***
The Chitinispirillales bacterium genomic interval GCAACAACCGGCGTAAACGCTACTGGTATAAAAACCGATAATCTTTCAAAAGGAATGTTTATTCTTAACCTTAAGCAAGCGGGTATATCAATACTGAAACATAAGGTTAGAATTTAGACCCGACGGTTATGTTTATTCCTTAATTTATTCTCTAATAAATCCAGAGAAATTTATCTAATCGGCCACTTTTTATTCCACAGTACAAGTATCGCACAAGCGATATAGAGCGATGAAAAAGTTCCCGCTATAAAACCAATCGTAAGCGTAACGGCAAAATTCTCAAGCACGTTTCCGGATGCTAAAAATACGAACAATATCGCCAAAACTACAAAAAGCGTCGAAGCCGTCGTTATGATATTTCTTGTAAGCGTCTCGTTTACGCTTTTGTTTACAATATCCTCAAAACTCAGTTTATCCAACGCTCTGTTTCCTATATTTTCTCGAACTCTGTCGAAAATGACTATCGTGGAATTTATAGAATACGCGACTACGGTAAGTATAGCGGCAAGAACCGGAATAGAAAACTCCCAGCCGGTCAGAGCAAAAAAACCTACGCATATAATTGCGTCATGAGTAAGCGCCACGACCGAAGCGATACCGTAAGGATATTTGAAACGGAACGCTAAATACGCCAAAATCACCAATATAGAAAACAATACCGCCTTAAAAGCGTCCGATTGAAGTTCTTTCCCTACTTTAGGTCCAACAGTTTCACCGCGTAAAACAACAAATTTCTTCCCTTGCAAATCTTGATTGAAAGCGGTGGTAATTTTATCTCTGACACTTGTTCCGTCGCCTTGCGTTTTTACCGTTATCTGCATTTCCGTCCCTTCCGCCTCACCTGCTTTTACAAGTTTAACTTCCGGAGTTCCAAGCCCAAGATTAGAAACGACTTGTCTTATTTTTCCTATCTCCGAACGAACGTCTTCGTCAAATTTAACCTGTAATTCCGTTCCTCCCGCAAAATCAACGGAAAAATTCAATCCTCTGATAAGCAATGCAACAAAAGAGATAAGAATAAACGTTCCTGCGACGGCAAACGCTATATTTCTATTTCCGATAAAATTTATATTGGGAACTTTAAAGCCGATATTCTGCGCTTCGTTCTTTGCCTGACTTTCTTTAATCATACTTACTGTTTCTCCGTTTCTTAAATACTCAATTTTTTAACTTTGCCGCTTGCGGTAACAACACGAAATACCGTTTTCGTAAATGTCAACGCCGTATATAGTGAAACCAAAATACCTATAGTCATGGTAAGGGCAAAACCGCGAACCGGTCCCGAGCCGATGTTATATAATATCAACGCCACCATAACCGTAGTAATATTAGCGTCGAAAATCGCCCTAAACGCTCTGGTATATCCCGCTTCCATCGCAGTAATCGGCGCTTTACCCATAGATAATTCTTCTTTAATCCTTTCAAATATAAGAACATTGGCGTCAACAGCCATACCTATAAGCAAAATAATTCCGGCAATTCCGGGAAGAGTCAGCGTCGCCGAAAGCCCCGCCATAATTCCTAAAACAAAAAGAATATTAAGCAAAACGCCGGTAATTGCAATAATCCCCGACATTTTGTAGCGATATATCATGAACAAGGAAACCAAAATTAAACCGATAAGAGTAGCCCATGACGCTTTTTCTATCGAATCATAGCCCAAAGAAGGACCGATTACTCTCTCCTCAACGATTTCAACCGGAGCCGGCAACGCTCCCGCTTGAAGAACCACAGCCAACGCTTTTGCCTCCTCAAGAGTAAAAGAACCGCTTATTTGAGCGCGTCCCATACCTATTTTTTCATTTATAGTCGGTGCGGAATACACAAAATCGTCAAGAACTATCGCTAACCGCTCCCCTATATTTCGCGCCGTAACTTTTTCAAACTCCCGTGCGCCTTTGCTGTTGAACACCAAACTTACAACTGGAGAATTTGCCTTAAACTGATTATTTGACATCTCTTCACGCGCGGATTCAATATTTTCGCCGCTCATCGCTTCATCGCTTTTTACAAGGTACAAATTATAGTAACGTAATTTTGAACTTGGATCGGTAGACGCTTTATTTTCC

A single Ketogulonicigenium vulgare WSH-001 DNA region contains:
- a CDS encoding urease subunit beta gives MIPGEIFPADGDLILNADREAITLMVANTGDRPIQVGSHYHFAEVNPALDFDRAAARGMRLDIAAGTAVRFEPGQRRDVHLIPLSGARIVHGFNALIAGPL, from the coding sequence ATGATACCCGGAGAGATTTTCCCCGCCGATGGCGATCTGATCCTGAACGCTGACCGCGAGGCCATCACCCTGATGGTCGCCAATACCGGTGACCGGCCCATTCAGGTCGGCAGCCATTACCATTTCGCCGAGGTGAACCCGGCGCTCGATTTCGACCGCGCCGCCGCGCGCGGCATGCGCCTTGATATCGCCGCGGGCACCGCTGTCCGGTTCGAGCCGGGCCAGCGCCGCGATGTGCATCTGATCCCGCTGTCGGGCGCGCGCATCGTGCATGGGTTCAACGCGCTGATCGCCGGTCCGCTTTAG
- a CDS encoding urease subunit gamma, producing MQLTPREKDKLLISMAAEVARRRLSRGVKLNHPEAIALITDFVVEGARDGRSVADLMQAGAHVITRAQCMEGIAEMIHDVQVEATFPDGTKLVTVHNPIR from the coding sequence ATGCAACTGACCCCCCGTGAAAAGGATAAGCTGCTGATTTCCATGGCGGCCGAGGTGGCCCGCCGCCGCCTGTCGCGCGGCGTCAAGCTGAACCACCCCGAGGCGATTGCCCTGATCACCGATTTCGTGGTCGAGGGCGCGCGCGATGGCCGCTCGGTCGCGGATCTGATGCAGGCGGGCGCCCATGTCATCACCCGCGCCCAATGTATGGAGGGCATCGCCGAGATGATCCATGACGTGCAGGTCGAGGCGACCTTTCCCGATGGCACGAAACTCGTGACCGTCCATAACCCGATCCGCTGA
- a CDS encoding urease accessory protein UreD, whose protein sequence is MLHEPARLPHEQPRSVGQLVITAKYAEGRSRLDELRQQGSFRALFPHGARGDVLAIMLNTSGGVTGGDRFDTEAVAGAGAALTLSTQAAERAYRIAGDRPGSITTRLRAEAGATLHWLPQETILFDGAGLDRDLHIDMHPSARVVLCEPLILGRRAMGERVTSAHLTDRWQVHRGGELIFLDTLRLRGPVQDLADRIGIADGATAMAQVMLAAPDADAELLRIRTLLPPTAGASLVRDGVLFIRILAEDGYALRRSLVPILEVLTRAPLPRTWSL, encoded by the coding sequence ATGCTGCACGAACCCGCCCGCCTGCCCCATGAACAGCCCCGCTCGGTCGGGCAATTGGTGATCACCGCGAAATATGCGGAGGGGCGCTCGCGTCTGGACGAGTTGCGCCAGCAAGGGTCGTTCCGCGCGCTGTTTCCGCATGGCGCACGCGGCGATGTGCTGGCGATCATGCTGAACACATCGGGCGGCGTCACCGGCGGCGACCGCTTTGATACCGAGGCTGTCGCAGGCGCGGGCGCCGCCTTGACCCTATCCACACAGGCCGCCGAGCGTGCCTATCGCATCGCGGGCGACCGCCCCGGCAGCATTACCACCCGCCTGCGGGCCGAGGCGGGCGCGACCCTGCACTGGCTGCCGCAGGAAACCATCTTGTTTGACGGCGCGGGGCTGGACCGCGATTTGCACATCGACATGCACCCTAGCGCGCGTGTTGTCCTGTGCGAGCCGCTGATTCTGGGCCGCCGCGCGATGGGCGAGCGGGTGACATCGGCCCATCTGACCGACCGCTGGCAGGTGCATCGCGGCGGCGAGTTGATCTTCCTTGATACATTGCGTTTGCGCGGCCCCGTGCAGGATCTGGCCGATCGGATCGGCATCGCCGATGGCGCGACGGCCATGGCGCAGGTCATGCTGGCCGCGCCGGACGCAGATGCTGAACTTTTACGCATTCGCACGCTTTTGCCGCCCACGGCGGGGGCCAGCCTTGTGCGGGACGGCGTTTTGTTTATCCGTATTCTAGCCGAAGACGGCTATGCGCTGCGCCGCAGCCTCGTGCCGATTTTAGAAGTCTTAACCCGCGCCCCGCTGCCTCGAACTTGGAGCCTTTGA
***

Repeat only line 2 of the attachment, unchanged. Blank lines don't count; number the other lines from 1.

A single Ketogulonicigenium vulgare WSH-001 DNA region contains: